Facebook CEO to 60 Minutes: Beacon is 'a really good thing'
- 14 January, 2008 07:07
Mark Zuckerberg, founder and CEO of Facebook, said that the social networking company is still committed to its Beacon advertising system despite past missteps, and predicted that it will evolve to be a good feature in an interview with CBS's 60 Minutes.
"It might take some work for us to get this exactly right," he said in the interview, released in part by the news magazine show. "This is something we think is going to be a really good thing. I actually think [our ads] make [Facebook] less commercial. What would you rather see? A banner ad from Bloomingdale's or that one of your friends bought a scarf?"
He went on to tell correspondent Lesley Stahl that Facebook has to generate revenue in some way to support its 400 employees and make a profit. He also said that a public stock offering is "highly unlikely" this year.
After protests against its Beacon advertising system late last year, Facebook in December announced plans to let users "turn it off." The system captures data on what users do and buy on external sites and sends the information back to Beacon.
Just days before Facebook adjusted the privacy setting to allow users to turn Beacon off, a security researcher revealed that the ad system was tracking user activities on third-party partner sites for people who never signed up with Facebook or who had deactivated their accounts.
Michael Arrington, a blogger at TechCrunch, argued that while Facebook has resolved the problems with the Beacon system -- that users were unwittingly sharing information about items they bought with their friends -- another problem still exists.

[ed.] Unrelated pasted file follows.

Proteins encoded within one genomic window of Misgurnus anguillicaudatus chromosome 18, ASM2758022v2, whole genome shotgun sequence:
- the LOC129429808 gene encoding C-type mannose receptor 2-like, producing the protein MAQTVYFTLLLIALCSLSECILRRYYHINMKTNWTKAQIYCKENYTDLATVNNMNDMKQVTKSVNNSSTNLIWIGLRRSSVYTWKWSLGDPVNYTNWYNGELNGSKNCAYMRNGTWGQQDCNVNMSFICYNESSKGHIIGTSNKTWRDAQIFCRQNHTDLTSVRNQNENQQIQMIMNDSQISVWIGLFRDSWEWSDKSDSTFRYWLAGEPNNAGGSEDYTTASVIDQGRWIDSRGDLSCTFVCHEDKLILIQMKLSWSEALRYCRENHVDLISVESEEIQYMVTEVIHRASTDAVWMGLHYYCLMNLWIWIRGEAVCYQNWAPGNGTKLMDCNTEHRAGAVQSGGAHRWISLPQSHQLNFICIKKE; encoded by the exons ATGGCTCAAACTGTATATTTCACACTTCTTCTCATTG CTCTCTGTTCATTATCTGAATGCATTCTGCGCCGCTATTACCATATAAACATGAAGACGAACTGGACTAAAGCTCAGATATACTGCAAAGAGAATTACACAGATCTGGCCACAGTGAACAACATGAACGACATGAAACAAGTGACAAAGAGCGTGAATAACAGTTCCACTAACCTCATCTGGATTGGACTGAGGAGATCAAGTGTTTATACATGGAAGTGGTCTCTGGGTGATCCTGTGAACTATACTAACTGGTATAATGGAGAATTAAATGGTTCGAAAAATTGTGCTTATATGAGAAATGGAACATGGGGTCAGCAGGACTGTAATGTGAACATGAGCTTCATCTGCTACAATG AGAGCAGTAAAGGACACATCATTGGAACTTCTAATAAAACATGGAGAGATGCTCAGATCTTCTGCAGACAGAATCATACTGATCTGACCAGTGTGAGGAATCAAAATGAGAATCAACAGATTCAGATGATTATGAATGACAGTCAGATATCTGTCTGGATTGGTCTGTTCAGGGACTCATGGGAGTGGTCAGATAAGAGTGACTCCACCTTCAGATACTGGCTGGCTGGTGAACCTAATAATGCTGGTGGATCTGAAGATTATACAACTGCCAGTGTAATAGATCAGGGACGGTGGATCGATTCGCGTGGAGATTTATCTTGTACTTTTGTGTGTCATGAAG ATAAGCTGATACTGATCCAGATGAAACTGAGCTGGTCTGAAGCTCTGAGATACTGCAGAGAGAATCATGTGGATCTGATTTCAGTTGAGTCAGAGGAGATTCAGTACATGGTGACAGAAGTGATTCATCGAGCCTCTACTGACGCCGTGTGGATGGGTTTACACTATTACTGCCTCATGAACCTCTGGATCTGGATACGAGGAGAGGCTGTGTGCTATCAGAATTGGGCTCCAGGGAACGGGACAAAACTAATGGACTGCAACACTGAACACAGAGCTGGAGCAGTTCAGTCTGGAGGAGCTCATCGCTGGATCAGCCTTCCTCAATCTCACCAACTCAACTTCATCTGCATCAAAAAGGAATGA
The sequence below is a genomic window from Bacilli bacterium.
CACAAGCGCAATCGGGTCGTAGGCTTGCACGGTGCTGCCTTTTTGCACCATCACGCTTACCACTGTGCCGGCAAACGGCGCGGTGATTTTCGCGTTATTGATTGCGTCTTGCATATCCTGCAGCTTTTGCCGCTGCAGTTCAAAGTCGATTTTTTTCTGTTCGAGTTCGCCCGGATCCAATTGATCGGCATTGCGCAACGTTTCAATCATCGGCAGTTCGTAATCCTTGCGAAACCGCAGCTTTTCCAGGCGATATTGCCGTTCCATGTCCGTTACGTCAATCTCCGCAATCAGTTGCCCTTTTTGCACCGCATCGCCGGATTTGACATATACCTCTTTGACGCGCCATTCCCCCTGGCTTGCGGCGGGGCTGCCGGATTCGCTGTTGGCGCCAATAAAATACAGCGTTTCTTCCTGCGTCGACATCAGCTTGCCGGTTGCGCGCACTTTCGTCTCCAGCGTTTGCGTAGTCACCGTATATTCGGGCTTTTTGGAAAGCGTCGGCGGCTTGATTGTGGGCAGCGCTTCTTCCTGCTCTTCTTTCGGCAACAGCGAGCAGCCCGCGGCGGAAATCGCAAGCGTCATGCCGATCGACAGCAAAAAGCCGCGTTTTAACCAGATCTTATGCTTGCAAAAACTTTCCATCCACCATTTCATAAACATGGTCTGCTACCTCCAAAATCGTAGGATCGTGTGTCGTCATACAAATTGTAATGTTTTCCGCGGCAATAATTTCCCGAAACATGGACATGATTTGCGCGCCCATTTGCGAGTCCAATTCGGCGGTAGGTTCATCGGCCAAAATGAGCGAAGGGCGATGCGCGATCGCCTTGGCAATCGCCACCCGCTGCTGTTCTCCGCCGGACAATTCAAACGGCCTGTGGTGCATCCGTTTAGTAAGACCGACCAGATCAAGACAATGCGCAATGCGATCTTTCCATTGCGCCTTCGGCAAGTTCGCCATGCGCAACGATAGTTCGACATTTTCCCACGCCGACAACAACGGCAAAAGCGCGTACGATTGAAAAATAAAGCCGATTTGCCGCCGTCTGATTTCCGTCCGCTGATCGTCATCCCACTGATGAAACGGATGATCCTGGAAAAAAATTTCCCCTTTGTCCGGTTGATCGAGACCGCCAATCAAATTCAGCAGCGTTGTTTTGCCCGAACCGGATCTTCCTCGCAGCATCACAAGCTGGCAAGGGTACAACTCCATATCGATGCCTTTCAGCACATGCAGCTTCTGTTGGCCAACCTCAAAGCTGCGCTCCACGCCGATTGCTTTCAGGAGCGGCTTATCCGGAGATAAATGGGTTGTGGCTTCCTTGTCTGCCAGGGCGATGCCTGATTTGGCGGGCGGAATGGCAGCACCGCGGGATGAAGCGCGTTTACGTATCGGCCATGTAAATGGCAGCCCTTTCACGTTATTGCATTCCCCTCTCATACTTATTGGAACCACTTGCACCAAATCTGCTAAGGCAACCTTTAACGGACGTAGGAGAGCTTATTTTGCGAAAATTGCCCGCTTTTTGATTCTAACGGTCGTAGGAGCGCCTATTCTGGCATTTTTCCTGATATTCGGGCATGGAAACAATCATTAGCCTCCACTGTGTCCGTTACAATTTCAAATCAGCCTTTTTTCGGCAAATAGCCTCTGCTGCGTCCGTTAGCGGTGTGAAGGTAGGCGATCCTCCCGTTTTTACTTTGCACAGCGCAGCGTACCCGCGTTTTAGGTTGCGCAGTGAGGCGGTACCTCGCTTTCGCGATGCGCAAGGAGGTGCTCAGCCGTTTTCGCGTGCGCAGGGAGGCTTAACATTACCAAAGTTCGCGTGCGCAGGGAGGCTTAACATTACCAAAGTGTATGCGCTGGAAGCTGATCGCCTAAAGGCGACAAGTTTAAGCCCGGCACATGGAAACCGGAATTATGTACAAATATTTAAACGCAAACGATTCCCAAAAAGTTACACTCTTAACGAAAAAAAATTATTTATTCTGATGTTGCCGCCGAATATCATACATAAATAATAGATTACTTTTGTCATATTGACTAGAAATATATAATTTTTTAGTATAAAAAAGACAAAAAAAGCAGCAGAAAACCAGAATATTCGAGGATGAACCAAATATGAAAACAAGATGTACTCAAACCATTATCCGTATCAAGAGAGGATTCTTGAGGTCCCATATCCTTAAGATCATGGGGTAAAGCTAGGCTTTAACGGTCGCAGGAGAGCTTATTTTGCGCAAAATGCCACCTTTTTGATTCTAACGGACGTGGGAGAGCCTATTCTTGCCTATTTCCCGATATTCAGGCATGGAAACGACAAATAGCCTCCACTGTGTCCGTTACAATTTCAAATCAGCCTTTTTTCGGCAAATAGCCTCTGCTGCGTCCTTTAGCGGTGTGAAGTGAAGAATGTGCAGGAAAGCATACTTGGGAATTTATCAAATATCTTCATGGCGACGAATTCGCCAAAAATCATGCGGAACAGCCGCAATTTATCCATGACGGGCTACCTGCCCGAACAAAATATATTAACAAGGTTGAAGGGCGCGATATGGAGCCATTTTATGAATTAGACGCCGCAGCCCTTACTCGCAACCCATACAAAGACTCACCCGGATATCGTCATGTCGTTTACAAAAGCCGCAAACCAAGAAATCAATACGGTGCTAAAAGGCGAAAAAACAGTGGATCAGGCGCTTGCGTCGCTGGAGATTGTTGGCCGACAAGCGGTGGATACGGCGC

"The second problem hasn't been resolved," he wrote. "Facebook is allowing advertisers to use user images and names in their ads. So if one of your friends adds a third-party application, you may see an advertisement that shows their picture, prints their name and says that they've added the application. All of this may be in violation of publicity rights in place in many states that prohibit the commercial exploitation of a person's image and likeness without permission or contractual compensation."
Arrington went on to say that one of his blog's readers had seen in his Facebook profile that Arrington had downloaded an application from Blockbuster. The information was posted directly on top of an ad for a movie, he said. The reader wondered if Arrington was affiliated with the application or the movie.
"As far as I can tell there is no point where users are agreeing to the use of their image and name in advertisements, explicitly or even buried in the terms and conditions of the site," Arrington added. "Whether or not it violates people's privacy rights is a legal issue, and one that doesn't appear to have been pushed to the lawyers yet. But the ice is rather thin, and Facebook is treading away."